The Unseen makes materials printed with inks that change color with environmental changes
Inks respond to changes in light, temperature, moisture
She calls herself a “material alchemist” and when she describes her work, she invokes both science and magic.
Lauren Bowker is the founder of The Unseen, a London design house whose creations have been exhibited in art, design and science museums around the world, from the Victoria and Albert Museum in London to The Museum of Science and Industry in Chicago.
It specializes in creating materials printed with inks that change color with fluctuations in light, temperature, moisture, pressure – and even the user’s emotions.
The inks are applied to clothes and accessories, as well as more functional items like bandages and seat belts.
Bold, beautiful, iconic British design
‘The language of color’
“Essentially what we do here at the Unseen is to visualize data through the language of color – from leather that can change color (in response) to environmental fluctuations, to a car paint or concrete that can tell you your carbon emission level, to a headpiece that can help you understand more about your brain and the chemical fluxes from it by informing you through a simple color change,” Bowker told CNN.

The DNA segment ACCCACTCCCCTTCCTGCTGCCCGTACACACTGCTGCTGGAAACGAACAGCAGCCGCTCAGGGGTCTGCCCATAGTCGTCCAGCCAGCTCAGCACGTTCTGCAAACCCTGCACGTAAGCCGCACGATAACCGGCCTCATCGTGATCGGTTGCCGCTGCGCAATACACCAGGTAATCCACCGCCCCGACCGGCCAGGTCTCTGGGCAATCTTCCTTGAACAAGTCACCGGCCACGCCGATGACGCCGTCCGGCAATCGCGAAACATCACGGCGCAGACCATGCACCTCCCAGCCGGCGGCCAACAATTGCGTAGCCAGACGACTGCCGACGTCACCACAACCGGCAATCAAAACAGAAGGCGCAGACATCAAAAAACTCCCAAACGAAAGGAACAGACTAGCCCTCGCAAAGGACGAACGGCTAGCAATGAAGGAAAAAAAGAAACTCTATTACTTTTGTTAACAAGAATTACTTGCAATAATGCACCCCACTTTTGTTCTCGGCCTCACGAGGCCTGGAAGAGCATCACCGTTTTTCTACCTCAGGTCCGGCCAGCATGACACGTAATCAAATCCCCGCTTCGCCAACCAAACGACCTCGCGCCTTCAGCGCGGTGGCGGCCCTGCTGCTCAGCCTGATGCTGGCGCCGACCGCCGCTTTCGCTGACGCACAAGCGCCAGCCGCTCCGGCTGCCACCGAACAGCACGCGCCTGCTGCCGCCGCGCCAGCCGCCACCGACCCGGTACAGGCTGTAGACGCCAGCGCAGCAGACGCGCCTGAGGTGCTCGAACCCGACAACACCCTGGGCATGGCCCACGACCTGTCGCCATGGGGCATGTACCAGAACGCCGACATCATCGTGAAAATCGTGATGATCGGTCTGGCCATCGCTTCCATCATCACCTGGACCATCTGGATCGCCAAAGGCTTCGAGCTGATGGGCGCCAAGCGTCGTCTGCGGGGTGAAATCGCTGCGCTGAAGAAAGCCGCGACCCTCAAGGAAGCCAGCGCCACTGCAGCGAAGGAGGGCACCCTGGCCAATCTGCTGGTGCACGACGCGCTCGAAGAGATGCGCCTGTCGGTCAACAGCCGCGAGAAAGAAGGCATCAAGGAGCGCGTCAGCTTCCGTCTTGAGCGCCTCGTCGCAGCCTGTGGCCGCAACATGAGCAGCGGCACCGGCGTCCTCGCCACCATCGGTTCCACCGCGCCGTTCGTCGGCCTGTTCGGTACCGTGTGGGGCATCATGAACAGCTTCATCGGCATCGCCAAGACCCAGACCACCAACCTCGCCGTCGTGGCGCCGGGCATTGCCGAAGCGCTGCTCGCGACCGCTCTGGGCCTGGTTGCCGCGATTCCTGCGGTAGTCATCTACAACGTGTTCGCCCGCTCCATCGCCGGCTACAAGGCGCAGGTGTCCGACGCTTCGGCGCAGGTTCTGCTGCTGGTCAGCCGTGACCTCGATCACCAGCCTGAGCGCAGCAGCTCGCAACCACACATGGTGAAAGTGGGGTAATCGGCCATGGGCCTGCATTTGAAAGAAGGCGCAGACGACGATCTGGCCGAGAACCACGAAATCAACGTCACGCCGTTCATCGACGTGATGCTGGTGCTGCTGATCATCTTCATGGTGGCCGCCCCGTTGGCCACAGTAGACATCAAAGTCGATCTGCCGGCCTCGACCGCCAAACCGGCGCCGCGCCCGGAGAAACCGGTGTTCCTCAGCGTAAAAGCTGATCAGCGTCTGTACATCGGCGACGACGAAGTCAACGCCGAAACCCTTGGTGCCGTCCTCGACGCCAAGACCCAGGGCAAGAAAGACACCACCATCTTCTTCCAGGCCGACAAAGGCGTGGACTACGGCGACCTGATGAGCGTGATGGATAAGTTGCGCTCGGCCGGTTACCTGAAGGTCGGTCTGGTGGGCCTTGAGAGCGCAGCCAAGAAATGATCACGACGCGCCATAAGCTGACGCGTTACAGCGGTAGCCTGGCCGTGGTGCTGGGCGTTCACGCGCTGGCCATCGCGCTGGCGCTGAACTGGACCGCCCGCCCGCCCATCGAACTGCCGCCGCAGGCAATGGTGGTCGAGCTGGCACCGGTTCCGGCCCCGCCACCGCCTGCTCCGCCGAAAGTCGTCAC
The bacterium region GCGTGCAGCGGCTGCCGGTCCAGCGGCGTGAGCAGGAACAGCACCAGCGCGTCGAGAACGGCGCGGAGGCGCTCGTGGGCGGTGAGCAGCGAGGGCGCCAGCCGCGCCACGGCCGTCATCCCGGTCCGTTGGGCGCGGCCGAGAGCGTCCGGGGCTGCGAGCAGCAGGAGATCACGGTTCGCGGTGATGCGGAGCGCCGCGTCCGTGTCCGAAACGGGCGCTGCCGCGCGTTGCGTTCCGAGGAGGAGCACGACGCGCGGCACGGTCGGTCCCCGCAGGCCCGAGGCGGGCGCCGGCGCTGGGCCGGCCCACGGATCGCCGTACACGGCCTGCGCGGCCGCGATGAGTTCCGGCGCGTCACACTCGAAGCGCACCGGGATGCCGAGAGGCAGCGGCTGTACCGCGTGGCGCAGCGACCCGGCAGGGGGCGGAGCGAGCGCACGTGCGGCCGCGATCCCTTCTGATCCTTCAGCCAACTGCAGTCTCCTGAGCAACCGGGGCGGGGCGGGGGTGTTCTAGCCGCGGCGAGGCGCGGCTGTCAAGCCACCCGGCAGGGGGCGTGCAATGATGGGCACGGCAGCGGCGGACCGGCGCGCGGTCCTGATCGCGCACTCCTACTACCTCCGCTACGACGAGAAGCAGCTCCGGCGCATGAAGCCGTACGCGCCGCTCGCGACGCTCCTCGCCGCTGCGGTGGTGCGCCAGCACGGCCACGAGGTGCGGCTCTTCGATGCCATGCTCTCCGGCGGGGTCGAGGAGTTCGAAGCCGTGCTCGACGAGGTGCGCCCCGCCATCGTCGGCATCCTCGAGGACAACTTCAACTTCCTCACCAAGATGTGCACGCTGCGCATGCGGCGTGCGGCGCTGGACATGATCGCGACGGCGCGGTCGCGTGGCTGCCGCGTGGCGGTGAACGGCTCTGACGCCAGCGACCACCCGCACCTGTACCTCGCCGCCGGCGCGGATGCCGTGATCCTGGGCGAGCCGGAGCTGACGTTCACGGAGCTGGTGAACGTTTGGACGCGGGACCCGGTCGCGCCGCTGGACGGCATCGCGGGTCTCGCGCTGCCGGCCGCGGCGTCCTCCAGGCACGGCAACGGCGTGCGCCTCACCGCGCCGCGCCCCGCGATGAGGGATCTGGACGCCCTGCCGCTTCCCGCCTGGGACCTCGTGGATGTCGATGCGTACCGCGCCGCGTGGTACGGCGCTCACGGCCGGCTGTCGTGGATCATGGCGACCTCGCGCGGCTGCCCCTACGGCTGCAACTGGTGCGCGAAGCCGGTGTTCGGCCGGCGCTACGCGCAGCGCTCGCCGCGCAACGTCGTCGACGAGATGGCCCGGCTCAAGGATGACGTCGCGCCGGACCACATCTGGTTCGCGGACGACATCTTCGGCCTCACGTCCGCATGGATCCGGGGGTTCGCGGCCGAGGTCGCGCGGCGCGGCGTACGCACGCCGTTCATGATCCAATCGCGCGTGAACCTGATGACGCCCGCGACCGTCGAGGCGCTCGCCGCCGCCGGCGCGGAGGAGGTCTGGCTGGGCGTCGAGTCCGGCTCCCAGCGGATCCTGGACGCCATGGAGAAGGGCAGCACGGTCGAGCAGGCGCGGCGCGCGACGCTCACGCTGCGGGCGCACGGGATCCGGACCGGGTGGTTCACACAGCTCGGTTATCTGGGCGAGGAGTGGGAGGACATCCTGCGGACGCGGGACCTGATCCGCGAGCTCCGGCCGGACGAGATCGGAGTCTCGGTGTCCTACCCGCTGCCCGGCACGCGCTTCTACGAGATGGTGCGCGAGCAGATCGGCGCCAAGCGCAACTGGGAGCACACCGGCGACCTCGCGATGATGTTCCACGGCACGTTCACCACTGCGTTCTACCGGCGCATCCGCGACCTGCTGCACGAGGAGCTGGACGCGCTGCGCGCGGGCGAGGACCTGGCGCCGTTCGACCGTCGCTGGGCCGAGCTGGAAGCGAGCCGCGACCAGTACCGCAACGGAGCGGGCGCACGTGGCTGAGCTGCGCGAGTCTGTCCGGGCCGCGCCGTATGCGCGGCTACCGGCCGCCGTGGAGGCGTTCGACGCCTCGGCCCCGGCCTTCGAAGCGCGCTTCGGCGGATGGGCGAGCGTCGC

Bowker began developing color-changing compounds while earning her Masters in textiles at London’s Royal College of Art, inspired by her own debilitating spinal condition.
“I really want to create a product range for myself that means that I can monitor my spine and condition,” she told CNN in a previous interview.
The designer worked with the UK’s National Health Service on responsive bandages early in her career but she was disappointed by the slow development time.
“I just thought there’s got to be a quicker or more profitable way to do this, rather than doing this in pure research,” Bowker said. “(The purpose of The Unseen) was a strategic plan so we can create products that help people in their daily lives.”
But that doesn’t mean its creations can’t be beautiful – and they often are. At its heart is the idea that color can convey more than just emotion.
“Color is such a universal language that often is used unintelligently,” Bowker said.
She’s trying to change that.